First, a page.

The problem: A scrolling message sign in a MARC station parking lot has been displaying test patterns for more than four years.
The backstory: Signs with scrolling messages can be found in banks and other businesses trying to share information with customers.
But the message sign in the parking lot at the MARC station in Halethorpe hasn't told passengers any information they cared to know in at least four years, according to Jay Sherman, a Federal Hill resident who commutes to Washington from there.
Watchdog visited the location and was pleased to learn by reading the demonstration program running on the sign that it possesses many functions for displaying text, including "roll down" and "roll up."
However, it was clear that the Maryland Transit Administration, which maintains the Halethorpe station, has not been taking advantage of the sign's features to communicate with passengers. Perhaps someone lost the owner's manual.
This is unfortunately coupled with what Sherman described as an impossible-to-understand public address system.
"It is amusing, and if the system in general worked better, it would be even more amusing," said Sherman, who has navigated many international transportation systems as part of his job with the World Wildlife Fund.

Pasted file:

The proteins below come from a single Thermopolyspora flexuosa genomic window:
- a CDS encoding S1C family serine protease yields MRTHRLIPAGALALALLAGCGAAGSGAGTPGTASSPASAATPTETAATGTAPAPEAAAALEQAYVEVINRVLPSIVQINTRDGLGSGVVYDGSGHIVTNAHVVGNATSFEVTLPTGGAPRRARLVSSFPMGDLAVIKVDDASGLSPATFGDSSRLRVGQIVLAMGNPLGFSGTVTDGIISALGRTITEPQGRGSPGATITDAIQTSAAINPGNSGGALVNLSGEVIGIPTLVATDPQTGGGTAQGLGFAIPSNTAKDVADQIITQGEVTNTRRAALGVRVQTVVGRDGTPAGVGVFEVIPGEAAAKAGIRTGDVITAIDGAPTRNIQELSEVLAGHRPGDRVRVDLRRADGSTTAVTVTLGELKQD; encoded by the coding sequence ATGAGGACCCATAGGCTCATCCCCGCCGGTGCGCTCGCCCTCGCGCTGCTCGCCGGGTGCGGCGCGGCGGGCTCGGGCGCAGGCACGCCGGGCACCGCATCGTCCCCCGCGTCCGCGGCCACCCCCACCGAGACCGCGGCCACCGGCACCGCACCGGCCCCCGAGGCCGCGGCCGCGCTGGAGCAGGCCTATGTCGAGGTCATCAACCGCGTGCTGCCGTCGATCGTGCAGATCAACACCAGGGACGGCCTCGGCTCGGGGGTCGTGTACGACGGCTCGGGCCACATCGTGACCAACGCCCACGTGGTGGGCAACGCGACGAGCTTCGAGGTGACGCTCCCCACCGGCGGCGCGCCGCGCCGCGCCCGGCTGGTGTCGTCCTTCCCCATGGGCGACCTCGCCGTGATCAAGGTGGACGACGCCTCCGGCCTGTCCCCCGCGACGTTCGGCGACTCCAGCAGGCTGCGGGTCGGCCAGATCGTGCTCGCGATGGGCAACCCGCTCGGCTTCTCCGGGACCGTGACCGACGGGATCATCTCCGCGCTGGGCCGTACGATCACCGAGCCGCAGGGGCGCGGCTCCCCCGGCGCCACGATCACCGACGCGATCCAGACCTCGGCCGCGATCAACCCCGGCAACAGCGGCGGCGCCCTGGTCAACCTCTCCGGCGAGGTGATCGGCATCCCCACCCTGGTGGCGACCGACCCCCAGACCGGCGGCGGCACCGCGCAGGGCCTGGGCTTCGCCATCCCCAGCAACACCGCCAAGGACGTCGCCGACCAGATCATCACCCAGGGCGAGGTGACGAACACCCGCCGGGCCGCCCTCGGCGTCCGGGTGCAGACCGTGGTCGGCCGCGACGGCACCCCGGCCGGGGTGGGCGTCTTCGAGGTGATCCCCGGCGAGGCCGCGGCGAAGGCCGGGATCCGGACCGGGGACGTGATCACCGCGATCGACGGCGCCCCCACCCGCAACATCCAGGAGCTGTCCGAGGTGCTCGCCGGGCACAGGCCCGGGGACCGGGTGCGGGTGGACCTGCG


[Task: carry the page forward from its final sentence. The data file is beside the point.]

Sherman said he recognizes that it's not a critical problem, but "it does amaze me to see things like this in my country, knowing in general how wealthy and how efficient we are. There are some places in the world where a glitch like this would be impossible."
The sign has a lot of potential, Sherman said. It could be used to inform passengers of late trains or holiday schedule changes, he said.
"This, to me, is some combination of an opportunity lost and sort of bad public relations," he said. "You figure if they can't get the sign to work over a couple of years, what should my expectations be in general?"
MTA spokeswoman Jawauna Greene said the Halethorpe sign has worked, but concedes that "the operation of the outdated Halethorpe PA/LED has been sporadic."
Cheron Wicker, another spokeswoman at the MTA, said the sign is scheduled to be replaced, along with the public address system, by late August. In fact, the entire MARC public address system is to be replaced by spring 2011. Federal stimulus dollars will pay for the $6.5 million project.
Who can fix this: John Hovatter, director, MARC and commuter bus operations, Maryland Transit Administration. 410-454-7265.
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